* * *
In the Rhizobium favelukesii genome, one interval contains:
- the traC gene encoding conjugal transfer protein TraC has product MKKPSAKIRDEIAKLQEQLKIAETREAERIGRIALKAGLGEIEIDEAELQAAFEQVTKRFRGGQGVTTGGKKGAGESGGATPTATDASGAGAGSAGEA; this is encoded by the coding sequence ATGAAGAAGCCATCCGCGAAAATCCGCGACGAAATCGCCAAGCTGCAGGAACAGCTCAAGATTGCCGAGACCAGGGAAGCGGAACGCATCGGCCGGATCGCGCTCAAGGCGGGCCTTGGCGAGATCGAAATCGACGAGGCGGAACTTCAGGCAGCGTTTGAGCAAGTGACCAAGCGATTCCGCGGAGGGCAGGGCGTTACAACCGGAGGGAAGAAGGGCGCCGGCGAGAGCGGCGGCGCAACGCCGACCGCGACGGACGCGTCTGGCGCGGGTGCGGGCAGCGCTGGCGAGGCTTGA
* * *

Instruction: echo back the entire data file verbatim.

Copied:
In the Rhizobium favelukesii genome, one interval contains:
- the traC gene encoding conjugal transfer protein TraC has product MKKPSAKIRDEIAKLQEQLKIAETREAERIGRIALKAGLGEIEIDEAELQAAFEQVTKRFRGGQGVTTGGKKGAGESGGATPTATDASGAGAGSAGEA; this is encoded by the coding sequence ATGAAGAAGCCATCCGCGAAAATCCGCGACGAAATCGCCAAGCTGCAGGAACAGCTCAAGATTGCCGAGACCAGGGAAGCGGAACGCATCGGCCGGATCGCGCTCAAGGCGGGCCTTGGCGAGATCGAAATCGACGAGGCGGAACTTCAGGCAGCGTTTGAGCAAGTGACCAAGCGATTCCGCGGAGGGCAGGGCGTTACAACCGGAGGGAAGAAGGGCGCCGGCGAGAGCGGCGGCGCAACGCCGACCGCGACGGACGCGTCTGGCGCGGGTGCGGGCAGCGCTGGCGAGGCTTGA